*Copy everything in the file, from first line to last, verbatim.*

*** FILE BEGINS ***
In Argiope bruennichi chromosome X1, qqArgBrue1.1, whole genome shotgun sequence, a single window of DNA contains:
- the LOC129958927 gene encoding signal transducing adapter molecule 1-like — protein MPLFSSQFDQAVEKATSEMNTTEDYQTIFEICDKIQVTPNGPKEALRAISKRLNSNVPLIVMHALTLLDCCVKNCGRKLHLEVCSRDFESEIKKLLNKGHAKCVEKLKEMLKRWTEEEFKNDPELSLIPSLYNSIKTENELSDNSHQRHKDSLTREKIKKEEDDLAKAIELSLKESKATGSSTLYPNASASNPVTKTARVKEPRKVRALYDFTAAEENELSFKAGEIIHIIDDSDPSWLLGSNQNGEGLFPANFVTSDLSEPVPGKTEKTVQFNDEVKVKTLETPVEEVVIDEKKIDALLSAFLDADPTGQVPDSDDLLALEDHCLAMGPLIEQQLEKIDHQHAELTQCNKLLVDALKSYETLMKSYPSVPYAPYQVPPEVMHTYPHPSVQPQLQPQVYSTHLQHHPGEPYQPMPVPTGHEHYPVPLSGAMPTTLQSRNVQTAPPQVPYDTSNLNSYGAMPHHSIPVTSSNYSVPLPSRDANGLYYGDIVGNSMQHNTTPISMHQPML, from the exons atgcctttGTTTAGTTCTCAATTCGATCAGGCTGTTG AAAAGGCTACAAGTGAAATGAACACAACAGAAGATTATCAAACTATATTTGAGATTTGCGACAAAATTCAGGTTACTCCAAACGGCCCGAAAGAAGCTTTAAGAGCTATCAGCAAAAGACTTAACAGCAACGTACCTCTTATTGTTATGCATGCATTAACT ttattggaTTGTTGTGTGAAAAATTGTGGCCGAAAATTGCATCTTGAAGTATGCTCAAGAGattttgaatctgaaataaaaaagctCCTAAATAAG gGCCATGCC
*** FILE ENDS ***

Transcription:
In Argiope bruennichi chromosome X1, qqArgBrue1.1, whole genome shotgun sequence, a single window of DNA contains:
- the LOC129958927 gene encoding signal transducing adapter molecule 1-like — protein MPLFSSQFDQAVEKATSEMNTTEDYQTIFEICDKIQVTPNGPKEALRAISKRLNSNVPLIVMHALTLLDCCVKNCGRKLHLEVCSRDFESEIKKLLNKGHAKCVEKLKEMLKRWTEEEFKNDPELSLIPSLYNSIKTENELSDNSHQRHKDSLTREKIKKEEDDLAKAIELSLKESKATGSSTLYPNASASNPVTKTARVKEPRKVRALYDFTAAEENELSFKAGEIIHIIDDSDPSWLLGSNQNGEGLFPANFVTSDLSEPVPGKTEKTVQFNDEVKVKTLETPVEEVVIDEKKIDALLSAFLDADPTGQVPDSDDLLALEDHCLAMGPLIEQQLEKIDHQHAELTQCNKLLVDALKSYETLMKSYPSVPYAPYQVPPEVMHTYPHPSVQPQLQPQVYSTHLQHHPGEPYQPMPVPTGHEHYPVPLSGAMPTTLQSRNVQTAPPQVPYDTSNLNSYGAMPHHSIPVTSSNYSVPLPSRDANGLYYGDIVGNSMQHNTTPISMHQPML, from the exons atgcctttGTTTAGTTCTCAATTCGATCAGGCTGTTG AAAAGGCTACAAGTGAAATGAACACAACAGAAGATTATCAAACTATATTTGAGATTTGCGACAAAATTCAGGTTACTCCAAACGGCCCGAAAGAAGCTTTAAGAGCTATCAGCAAAAGACTTAACAGCAACGTACCTCTTATTGTTATGCATGCATTAACT ttattggaTTGTTGTGTGAAAAATTGTGGCCGAAAATTGCATCTTGAAGTATGCTCAAGAGattttgaatctgaaataaaaaagctCCTAAATAAG gGCCATGCC